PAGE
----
Cambodia’s Hun Sen Says He Will Remain Power Behind the Throne

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Cambodia’s Hun Sen Says He Will Remain Power Behind the Throne

The outgoing leader said that he may be obliged to retake the prime ministership in the event of instability or in-fighting.

Cambodia’s Hun Sen Says He Will Remain Power Behind the Throne

Cambodia’s outgoing Prime Minister Hun Sen poses for a photo with a young man following a speech in Kandal province, Cambodia, August 3, 2023.

Credit: Facebook/Samdech Hun Sen, Cambodian Prime Minister

Cambodia’s outgoing Prime Minister Hun Sen says that he may one day return to the top post, should the life of his son and heir designate be threatened in any way.

Speaking in what he claimed would be his last public engagement prior to handing over power to his son Hun Manet, Hun Sen said he was worried that the handover of power to Hun Manet, 45, might result in instability, according to Radio Free Asia (RFA).

“I warn you that if my son’s life is endangered, the possibility of returning to be the prime minister is that I have to come back and work,” he said, in RFA’s translation. “I have to return to be the prime minister for a while. After that, I will choose who can be the next prime minister.”

On July 26, the Cambodian leader, who has led Cambodia since 1985, announced that the long-planned handover of power to his son would take place on August 22, following his Cambodian People’s Party (CPP)’s walkover victory at national elections last month.

Hun Sen, who will retain the post of CPP president, added that while he would not seek to influence the new government’s decisions, he would continue to wield influence behind the scenes in order to ensure a stable transition.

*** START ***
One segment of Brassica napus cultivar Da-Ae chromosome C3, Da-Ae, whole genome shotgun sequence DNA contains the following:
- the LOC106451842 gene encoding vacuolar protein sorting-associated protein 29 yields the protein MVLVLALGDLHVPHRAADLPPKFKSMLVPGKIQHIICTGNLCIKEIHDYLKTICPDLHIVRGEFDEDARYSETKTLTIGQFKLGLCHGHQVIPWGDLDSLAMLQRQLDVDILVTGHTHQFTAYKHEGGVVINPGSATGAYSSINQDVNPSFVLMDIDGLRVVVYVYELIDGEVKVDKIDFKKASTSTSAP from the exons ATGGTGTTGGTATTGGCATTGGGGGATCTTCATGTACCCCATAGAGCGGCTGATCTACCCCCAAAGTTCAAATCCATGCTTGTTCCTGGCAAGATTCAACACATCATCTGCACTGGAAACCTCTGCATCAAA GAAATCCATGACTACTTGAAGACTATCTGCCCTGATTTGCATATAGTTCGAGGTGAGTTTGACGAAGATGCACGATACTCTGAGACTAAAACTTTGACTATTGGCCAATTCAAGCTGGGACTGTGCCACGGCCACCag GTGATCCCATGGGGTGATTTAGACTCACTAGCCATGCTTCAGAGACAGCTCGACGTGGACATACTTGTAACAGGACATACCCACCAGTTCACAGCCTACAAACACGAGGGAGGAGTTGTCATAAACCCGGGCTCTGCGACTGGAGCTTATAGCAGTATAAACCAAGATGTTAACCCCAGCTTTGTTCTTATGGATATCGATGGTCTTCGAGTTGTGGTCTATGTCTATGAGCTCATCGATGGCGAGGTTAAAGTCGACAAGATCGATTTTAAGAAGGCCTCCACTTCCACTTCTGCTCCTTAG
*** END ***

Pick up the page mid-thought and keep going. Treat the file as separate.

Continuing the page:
“The older generation has not yet left politics,” he said. “I am still the president of the ruling party, accompanied by four vice presidents, along with several other members of the central committee, some in the National Assembly and some in the Senate.”

The comment confirms the widespread expectations that Hun Sen will remain the primary locus of power in Cambodia, even as his son takes on the title and duties of prime minister. In some ways this is only to be expected in a system where power resides in individuals, and the ties of loyalty and obligation that bind them, rather than in political offices or institutions.

But this facet of the Cambodian political system makes any change in leadership inherently risky, and there have long been rumors that powerful CPP officials are unhappy with Hun Sen’s decision to engineer a dynastic succession.

In comments to RFA, for instance, former opposition lawmaker Um Sam An claimed that there were powerful people within the party who were opposed to Hun Sen’s dynastic consolidation, which “may result in armed conflicts that prevent the transfer of power” in the coming weeks.

Hun Sen’s opponents have predicted such intra-party rifts for decades, without them ever eventuating. However, the fact that Hun Sen would publicly raise the prospect to possible threats to the life of the country’s prime minister-designate speaks to the sensitive nature of the transition, and the difficulties he faces – both personal and political – in stepping back from a system in which he has made himself indispensable. It also points to the volatile, fluid nature of the pacts of loyalty and obligation underpinning Hun Sen’s power.

But in yesterday’s speech, Hun Sen emphasized that he was stepping back at this juncture, just prior to his 71st birthday, in order to help maintain stability while he still has some gas left in the tank.

“Transferring this position to the next generation now means the process would be far more stable and secure than doing it when I am getting older or dead,” he reportedly said.

Indeed, liberated from the duties to attend international summits and state visits, and to inaugurate pagodas and highways, Hun Sen will be able to dedicate what time and energy he has left to the task of shoring up his son’s power – and securing the preservation of his own legacy.

Hun Sen he will submit Manet’s name to King Norodom Sihamoni for approval as prime minister on August 7. The first session of the National Assembly is set for August 21 with the new government under Manet will be appointed the following day.